Aquatic Vegetation and Wetlands
Often seen as unproductive land, wetlands are starting to gain broad recognition as an essential part of a healthy, balanced ecosystem. Wetlands play a critical role in regulating the movement of water within our watersheds and in doing so provide numerous benefits.
Why We Value Wetland
Wetlands have the ability to purify our water supply through natural filtration systems that absorb chemicals, nutrients, sediments and impurities from the water – in essence they are regarded as “nature’s kidneys”. They process nitrogen, produce oxygen and have high capacity to sequester and store carbon. Wetlands help to regulate water levels by absorbing water during wet periods and releasing it slowly during dry periods, reducing flooding and easing drought impacts. They also regulate the movement of water between the surface and the underlying aquifers by recharging and discharging groundwater. Wetlands along river and lakeshore areas help to reduce erosion by slowing flow, dissipating wave energy and buffering the shoreline. And on top of all of that, wetlands are among the most productive ecosystems in the world, providing specialized habitat to numerous species of plants and animals.
For a complete picture of the importance of wetlands for our local environment read this article by Alyson Symon
While many homeowners around Mississippi Lake bemoan the presence of wild rice in their area (primarily in Code and Ketch Bays) and would like to see it permanently eradicated the fact is that wild rice is with us for the foreseeable future. The simple fact is that wild rice is a native plant that is culturally significant to the indigenous population of this area.
Although the government of Ontario suggests avoiding any removal of wild rice (apart from Indigenous harvest), some situations may require its removal. To remove any vegetation from private shorelines on Mississippi Lake, Ontario’s rules for remove native aquatic plants apply. As such wild rice can only be removed directly in front of property or in a bigger area with a work permit.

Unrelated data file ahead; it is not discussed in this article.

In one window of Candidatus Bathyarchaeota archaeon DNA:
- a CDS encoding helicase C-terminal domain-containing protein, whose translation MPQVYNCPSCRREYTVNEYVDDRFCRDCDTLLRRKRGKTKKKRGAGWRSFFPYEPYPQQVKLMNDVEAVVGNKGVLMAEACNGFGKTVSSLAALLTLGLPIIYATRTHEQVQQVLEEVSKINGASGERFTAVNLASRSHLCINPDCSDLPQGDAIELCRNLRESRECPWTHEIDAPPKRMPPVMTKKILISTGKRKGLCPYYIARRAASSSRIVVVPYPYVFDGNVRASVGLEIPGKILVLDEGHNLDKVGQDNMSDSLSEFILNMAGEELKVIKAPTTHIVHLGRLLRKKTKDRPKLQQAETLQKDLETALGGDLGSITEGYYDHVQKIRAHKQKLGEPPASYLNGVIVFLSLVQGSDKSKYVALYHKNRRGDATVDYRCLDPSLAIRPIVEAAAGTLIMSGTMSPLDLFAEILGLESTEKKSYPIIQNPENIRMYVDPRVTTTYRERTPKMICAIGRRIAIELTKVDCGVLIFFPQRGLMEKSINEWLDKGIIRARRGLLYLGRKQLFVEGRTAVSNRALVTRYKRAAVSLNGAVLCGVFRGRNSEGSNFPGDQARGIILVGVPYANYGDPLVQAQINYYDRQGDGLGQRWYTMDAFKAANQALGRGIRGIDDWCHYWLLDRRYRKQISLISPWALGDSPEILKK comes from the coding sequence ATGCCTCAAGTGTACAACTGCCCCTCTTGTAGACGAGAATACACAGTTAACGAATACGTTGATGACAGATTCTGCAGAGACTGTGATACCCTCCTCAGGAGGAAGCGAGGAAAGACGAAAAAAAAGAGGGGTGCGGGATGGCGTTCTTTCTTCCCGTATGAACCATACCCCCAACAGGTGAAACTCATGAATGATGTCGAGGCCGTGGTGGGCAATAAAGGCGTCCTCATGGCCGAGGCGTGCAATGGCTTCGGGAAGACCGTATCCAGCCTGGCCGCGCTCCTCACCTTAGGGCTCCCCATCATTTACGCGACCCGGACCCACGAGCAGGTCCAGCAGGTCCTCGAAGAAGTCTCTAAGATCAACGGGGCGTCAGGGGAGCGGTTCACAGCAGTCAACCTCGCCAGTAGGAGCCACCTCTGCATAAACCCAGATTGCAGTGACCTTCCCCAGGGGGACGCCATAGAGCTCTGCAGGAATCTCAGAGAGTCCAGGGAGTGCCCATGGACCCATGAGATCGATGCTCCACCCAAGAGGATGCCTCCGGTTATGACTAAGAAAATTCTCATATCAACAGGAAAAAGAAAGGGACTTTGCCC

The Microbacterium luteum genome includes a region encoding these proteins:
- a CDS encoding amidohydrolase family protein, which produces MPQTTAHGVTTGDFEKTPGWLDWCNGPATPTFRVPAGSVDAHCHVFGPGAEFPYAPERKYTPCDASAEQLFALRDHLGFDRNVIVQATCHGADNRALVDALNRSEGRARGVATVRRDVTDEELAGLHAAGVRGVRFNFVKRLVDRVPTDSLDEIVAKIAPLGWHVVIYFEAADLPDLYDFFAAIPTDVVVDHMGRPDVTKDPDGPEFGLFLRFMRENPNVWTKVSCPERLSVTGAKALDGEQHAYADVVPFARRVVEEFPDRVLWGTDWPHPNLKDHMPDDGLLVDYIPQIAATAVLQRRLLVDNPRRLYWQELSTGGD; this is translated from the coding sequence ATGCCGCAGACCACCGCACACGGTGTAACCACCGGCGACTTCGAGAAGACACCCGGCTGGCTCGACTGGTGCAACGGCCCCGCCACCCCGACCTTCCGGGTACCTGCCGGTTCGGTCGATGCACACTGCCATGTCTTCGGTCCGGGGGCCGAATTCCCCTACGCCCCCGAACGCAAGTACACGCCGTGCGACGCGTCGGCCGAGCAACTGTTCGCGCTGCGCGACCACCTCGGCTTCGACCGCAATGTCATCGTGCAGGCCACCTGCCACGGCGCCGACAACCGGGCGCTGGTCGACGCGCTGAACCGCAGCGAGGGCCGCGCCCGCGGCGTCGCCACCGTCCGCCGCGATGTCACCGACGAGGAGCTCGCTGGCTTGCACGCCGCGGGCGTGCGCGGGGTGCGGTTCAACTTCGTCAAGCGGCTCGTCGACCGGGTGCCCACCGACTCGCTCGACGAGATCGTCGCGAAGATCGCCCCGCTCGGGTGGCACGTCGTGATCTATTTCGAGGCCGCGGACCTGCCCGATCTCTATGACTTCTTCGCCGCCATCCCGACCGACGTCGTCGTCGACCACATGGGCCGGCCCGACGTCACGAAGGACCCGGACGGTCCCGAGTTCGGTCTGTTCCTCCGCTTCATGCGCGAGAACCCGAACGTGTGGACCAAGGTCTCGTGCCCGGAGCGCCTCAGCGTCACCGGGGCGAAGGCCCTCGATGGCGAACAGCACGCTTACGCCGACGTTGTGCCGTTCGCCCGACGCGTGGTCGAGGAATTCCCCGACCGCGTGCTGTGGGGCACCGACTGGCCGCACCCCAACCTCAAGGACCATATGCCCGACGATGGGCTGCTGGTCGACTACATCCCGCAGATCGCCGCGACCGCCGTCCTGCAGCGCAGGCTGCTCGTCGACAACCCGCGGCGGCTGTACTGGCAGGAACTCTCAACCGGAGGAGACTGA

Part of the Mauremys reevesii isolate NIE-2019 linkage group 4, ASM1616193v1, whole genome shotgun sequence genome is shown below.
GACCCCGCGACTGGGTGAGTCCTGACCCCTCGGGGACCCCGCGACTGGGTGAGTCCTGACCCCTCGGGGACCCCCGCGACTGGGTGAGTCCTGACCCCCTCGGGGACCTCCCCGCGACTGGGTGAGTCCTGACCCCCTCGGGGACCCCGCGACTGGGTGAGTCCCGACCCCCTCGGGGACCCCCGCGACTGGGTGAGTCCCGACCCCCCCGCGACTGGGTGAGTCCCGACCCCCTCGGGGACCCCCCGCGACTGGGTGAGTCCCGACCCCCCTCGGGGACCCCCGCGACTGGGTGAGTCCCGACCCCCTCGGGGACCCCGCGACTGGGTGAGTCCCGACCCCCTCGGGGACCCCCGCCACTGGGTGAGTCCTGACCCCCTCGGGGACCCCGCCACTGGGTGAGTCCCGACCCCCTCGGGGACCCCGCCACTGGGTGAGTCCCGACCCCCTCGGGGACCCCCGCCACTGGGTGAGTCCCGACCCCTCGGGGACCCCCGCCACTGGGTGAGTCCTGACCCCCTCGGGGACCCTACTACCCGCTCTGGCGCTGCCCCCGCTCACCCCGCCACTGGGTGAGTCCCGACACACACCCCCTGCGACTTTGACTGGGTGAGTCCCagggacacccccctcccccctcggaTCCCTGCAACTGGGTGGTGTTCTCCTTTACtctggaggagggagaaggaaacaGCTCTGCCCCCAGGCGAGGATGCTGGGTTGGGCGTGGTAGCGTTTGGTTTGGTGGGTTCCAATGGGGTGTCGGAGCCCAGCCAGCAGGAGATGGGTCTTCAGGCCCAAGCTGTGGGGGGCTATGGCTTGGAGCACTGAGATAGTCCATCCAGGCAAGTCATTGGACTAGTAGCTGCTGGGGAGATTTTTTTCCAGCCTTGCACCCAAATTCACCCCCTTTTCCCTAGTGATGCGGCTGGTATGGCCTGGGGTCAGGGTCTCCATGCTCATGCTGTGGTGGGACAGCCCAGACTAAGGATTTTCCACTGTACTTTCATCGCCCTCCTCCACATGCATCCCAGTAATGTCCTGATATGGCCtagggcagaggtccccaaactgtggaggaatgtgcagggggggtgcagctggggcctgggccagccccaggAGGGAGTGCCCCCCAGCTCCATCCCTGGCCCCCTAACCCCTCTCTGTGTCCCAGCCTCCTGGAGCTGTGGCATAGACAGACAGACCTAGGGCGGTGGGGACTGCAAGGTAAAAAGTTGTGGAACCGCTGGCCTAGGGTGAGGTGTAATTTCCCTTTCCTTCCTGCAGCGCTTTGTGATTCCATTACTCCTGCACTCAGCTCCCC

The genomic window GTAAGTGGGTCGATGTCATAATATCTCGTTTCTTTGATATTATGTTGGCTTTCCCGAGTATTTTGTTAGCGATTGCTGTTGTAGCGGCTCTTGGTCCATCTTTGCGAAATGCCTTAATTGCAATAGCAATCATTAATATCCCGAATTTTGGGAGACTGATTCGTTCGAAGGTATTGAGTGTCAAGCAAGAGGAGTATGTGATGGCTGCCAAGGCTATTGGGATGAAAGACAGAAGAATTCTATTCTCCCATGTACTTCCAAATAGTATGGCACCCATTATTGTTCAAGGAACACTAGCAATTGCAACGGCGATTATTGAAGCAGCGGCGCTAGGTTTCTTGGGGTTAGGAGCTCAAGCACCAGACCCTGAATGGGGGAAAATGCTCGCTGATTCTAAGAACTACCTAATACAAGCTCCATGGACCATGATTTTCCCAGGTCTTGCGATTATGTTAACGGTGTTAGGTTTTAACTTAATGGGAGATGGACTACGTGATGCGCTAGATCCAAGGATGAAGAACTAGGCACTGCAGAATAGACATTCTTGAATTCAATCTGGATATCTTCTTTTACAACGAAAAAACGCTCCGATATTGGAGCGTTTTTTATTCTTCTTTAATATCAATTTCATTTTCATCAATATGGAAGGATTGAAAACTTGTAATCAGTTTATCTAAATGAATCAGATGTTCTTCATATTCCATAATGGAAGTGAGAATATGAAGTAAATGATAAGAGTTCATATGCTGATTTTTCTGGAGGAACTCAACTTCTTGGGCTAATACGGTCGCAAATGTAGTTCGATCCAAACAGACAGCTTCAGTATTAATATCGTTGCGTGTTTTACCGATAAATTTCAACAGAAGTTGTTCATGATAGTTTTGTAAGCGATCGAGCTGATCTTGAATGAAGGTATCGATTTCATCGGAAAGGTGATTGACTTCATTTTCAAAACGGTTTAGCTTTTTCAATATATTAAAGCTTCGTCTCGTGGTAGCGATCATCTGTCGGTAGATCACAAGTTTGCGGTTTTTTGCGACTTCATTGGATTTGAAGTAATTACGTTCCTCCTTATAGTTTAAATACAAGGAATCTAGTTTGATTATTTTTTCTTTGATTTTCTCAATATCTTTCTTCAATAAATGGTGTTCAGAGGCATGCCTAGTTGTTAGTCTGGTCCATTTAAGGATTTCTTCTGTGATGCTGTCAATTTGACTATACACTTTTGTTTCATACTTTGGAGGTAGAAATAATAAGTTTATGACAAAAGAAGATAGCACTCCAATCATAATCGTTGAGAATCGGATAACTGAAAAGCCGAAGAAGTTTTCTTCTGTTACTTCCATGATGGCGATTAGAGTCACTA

For more info check out this article by Alyson Symon of MVCA on how to manage aquatic vegetation (weeds).
As far as we know, wild rice has always existed in Eastern Ontario. The first recollection of wild rice comes from the Anishinaabe Migration story that has been passed down through oral traditional knowledge for thousands of years.
MANOOMIN: The food that grows on water
Manoomin (wild rice) is the only true native grain to North America. Contrary to its name, manoomin is not classified as rice, but as a grass⁸. Manoomin grows from seed every year in shallow freshwater areas and produces edible grains⁹. Indigenous peoples across North America have used these grains for thousands of years both as food and in ceremony⁴. These grains are also an important food source for local wildlife, including waterfowl, fish and even deer.
Its life cycle is fairly simple and depicted in image here.
For simplified story of wild rice in this area check out this publication from PlentyCanada
In a lake environment, vegetation is everywhere. It's the trees in our yards and along our access roads, it's the plants in our gardens, and it's the grass in our lawns. In the lake itself, it's a wide variety of aquatic vegetation.
Aquatic vegetation is vital to the health of the lake ecosystem. But, in some cases, this vegetation impacts on human ability to enjoy the lake. Some see this vegetation as "Good", and others see it as a nuisance. There is room to satisfy both sides of the argument, but as with all such issues, a reasonable balance must be struck. Please see this very informative 2018 article from MVCA explaining what can be done do achieve a peaceful co-existence.